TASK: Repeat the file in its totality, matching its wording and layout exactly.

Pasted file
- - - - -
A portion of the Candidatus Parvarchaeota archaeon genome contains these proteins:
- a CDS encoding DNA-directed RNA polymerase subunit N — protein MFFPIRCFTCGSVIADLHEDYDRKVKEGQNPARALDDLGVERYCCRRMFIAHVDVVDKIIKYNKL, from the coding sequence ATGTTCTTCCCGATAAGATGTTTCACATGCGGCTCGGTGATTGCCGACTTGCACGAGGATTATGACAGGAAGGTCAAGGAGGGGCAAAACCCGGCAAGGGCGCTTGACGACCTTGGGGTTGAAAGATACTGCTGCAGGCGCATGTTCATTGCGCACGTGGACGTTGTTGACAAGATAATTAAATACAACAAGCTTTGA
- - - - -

A portion of the Candidatus Parvarchaeota archaeon genome contains these proteins:
- a CDS encoding DNA-directed RNA polymerase subunit N — protein MFFPIRCFTCGSVIADLHEDYDRKVKEGQNPARALDDLGVERYCCRRMFIAHVDVVDKIIKYNKL, from the coding sequence ATGTTCTTCCCGATAAGATGTTTCACATGCGGCTCGGTGATTGCCGACTTGCACGAGGATTATGACAGGAAGGTCAAGGAGGGGCAAAACCCGGCAAGGGCGCTTGACGACCTTGGGGTTGAAAGATACTGCTGCAGGCGCATGTTCATTGCGCACGTGGACGTTGTTGACAAGATAATTAAATACAACAAGCTTTGA